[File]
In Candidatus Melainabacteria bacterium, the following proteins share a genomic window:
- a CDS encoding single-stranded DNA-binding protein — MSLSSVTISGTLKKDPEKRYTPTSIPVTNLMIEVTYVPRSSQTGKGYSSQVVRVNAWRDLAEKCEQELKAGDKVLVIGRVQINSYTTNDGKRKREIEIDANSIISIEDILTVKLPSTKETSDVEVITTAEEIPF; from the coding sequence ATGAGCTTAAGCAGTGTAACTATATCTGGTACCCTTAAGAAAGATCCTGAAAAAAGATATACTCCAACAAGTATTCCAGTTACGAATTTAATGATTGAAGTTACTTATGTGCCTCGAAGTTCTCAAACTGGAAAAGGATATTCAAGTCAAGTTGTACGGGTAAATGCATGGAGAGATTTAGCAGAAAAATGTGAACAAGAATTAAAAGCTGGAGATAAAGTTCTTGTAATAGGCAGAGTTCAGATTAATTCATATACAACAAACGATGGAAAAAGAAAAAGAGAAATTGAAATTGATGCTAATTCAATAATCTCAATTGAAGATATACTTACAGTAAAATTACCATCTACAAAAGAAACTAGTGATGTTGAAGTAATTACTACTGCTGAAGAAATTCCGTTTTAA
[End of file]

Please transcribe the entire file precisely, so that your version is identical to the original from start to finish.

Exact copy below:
In Candidatus Melainabacteria bacterium, the following proteins share a genomic window:
- a CDS encoding single-stranded DNA-binding protein — MSLSSVTISGTLKKDPEKRYTPTSIPVTNLMIEVTYVPRSSQTGKGYSSQVVRVNAWRDLAEKCEQELKAGDKVLVIGRVQINSYTTNDGKRKREIEIDANSIISIEDILTVKLPSTKETSDVEVITTAEEIPF; from the coding sequence ATGAGCTTAAGCAGTGTAACTATATCTGGTACCCTTAAGAAAGATCCTGAAAAAAGATATACTCCAACAAGTATTCCAGTTACGAATTTAATGATTGAAGTTACTTATGTGCCTCGAAGTTCTCAAACTGGAAAAGGATATTCAAGTCAAGTTGTACGGGTAAATGCATGGAGAGATTTAGCAGAAAAATGTGAACAAGAATTAAAAGCTGGAGATAAAGTTCTTGTAATAGGCAGAGTTCAGATTAATTCATATACAACAAACGATGGAAAAAGAAAAAGAGAAATTGAAATTGATGCTAATTCAATAATCTCAATTGAAGATATACTTACAGTAAAATTACCATCTACAAAAGAAACTAGTGATGTTGAAGTAATTACTACTGCTGAAGAAATTCCGTTTTAA